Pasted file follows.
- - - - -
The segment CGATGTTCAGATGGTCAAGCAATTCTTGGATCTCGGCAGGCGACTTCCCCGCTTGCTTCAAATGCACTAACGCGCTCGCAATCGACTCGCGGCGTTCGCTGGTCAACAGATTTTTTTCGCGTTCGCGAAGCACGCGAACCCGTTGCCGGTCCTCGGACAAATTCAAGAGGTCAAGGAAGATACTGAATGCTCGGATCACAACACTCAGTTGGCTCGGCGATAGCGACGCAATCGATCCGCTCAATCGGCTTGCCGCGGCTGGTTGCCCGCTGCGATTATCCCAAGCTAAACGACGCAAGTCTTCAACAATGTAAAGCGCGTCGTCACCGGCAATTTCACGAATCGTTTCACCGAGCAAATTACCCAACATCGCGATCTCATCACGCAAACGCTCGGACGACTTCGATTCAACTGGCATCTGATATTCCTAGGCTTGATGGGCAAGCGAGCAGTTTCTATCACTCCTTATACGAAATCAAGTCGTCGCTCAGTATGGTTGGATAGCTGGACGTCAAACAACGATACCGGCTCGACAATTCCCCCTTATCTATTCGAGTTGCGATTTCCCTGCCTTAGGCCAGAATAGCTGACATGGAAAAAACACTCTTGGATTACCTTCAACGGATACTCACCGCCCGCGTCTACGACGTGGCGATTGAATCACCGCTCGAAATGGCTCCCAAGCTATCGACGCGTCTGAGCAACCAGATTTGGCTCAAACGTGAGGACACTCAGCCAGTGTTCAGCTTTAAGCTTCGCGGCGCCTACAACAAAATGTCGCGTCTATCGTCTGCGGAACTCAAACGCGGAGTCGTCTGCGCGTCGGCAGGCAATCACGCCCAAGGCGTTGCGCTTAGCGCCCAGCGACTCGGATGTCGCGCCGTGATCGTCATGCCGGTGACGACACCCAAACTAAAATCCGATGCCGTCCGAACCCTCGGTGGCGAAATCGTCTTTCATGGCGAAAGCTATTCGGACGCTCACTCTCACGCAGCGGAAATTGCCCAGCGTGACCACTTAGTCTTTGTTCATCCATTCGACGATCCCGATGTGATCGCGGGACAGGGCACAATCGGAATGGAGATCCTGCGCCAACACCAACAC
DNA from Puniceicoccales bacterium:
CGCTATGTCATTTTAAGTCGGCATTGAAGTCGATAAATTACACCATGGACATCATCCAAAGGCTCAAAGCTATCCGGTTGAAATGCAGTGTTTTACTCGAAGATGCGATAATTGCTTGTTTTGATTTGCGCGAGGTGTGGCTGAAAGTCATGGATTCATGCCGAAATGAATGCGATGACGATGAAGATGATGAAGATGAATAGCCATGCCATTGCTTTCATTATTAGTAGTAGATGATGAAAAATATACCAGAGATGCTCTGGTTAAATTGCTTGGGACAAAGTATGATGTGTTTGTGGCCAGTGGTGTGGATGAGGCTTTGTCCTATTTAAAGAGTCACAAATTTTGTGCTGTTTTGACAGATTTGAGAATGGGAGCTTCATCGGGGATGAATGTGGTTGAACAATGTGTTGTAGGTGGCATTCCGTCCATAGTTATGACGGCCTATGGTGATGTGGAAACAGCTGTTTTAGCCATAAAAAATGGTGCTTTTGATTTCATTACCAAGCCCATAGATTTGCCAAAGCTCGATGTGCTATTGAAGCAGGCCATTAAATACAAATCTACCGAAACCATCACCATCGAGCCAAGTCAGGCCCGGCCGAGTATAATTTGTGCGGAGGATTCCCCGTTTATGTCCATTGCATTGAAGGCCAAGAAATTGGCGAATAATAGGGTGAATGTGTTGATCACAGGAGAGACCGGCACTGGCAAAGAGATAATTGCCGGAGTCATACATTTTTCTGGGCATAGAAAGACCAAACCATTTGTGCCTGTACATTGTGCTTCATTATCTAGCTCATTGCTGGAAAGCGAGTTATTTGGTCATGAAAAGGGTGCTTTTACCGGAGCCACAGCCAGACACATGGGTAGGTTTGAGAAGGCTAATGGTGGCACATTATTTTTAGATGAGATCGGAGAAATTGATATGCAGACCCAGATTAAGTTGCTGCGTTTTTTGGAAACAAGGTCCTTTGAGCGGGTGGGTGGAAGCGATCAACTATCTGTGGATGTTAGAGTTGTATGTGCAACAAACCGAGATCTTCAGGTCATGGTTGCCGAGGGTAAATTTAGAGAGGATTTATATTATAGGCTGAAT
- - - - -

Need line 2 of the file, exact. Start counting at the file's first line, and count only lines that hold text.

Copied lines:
DNA from Puniceicoccales bacterium: